Why you should leave the organization out of your nonprofit storytelling


“Those who tell the stories rule society.”
― Plato

Nonprofit storytelling isn’t about your organization or how great it is, it’s about your cause. As a donor, I don’t care how long your Executive Director has been in the nonprofit field, what big names are on your board or even how much money you were able to raise last year. I care about the cause and how and who it helped. I care that you are making a difference, I want to hear those stories before I give you my money… because that is what donors care about. Whether it’s a video, blog, press release or phone call get your donor with a great story about the cause.

Know your Donor. Who is your Audience, what is your Intent, and what is your Message? You should have a handful of stories at the ready and understand that not all donors motivations are the same. Find the story that fits the donor’s interests.

Focus your stories on a character. Give your stories some personality by centering it around on character. This makes your cause more real and elicits more sympathy from potential donors. A character gives your potential donors someone to relate to, root for and ultimately care about.

Every good story has a character and every good character is facing some sort adversity. Good news for nonprofits, most organizations are fighting against some kind of adversity like cancer, homelessness, addiction or neglect to name a few.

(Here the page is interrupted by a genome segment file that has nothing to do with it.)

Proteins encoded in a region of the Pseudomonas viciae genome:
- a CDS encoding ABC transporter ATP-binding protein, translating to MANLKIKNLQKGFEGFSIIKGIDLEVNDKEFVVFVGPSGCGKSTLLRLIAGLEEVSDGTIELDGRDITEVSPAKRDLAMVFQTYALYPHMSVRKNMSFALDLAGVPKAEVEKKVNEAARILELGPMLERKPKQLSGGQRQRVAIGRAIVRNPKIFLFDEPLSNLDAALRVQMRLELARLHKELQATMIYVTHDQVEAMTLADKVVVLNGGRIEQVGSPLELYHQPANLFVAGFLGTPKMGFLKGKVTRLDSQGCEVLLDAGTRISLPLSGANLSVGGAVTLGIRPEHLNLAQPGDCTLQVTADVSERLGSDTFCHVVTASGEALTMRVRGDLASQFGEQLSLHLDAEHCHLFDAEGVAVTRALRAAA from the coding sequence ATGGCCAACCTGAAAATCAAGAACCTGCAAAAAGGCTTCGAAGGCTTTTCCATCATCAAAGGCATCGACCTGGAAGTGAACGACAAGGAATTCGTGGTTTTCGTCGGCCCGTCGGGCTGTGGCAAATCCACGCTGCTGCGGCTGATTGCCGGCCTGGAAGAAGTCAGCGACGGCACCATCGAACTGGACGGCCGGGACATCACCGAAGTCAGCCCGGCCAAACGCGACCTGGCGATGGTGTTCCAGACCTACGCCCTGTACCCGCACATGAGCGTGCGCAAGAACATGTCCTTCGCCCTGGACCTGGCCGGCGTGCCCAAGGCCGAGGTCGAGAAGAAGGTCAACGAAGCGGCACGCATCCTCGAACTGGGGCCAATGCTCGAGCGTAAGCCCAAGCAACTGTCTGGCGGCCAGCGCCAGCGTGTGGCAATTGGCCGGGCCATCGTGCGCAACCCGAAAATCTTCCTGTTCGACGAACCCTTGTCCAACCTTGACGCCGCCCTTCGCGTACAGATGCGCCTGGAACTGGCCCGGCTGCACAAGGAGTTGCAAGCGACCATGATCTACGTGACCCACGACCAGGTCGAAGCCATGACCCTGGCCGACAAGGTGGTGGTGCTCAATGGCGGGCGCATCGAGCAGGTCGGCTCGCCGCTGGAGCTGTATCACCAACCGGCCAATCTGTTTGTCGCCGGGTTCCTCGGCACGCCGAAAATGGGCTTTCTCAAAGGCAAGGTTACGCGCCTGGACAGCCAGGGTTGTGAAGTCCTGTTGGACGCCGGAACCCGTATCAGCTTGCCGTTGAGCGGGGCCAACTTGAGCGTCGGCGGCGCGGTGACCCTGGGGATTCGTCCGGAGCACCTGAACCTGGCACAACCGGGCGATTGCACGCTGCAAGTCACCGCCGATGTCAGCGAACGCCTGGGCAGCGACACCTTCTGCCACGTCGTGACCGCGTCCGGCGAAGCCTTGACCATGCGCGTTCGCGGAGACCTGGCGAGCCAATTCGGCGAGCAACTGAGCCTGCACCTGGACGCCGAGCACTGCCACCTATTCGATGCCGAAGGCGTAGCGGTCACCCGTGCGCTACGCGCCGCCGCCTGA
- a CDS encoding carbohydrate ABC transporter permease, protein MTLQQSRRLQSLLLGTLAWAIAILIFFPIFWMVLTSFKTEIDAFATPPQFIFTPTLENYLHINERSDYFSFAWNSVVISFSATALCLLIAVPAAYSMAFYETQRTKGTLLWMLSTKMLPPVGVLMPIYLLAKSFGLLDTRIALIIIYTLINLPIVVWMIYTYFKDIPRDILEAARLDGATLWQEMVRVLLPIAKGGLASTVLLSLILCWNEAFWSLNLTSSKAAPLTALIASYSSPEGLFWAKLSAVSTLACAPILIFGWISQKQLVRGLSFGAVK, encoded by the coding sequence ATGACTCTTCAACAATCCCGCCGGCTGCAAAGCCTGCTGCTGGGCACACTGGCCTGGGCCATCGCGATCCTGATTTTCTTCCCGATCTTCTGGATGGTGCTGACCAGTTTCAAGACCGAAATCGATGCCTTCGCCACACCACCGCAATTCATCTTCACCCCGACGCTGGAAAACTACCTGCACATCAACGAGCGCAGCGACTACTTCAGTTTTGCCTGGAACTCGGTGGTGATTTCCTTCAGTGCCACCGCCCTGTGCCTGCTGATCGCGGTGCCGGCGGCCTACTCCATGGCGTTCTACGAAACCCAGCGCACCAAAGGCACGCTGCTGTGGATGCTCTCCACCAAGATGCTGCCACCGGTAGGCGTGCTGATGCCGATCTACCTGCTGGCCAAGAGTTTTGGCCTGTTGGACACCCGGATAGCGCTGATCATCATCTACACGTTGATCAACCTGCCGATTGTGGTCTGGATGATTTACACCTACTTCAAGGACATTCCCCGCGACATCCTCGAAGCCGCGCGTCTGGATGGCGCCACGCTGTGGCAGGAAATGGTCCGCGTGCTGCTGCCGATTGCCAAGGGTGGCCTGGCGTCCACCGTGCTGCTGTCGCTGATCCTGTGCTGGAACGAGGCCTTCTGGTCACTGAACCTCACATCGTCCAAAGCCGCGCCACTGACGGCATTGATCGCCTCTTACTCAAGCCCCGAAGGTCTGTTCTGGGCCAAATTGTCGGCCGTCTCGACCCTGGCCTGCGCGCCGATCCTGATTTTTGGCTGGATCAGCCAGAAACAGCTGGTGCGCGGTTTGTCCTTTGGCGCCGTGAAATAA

Unfortunately, adversity isn’t enough by itself. Your story needs conflict. Your character needs to want, or have to face that adversity and make a change. Without that conflict you only have a character and a problem not a story.

Now that you have your character, adversity and conflict it’s time to tell the story of how your organization stepped in and resolved the problem. End with impact. Continue the story past the resolution, give your listeners and update on what the character as accomplished since. Talk about other characters that have also benefited from your cause.

Here is an example of a good story to tell your donors.

“John Doe is a homeless disabled military vet that suffering from PTSD. Due to his disability he cannot find steady work and often times can’t afford his medication much less a suitable home.” John is our character and homelessness is his adversity. “John has been on the streets for 2 years fighting the cold winters and hot, humid summers. He eats his meals at a local church as well as working the occasional odd job for the church’s staff and volunteers. John knows he cant spend another winter homeless.” We have now established John’s conflict. “Our organization was informed of John’s need. We found a small studio apartment near the church and through donations paid John’s rent and utilites for a year. That was 3 years ago. With the help of partnerships with other organizations, John has since gone to trade school and found gainful employement. He is in the process of purchasing his first home. Ending with impact.”

Although this is a fictional story and is laid out perfectly for the affect we want, every established and successful organization, regardless of the cause, has several stories like this to tell. It’s just a matter of telling them.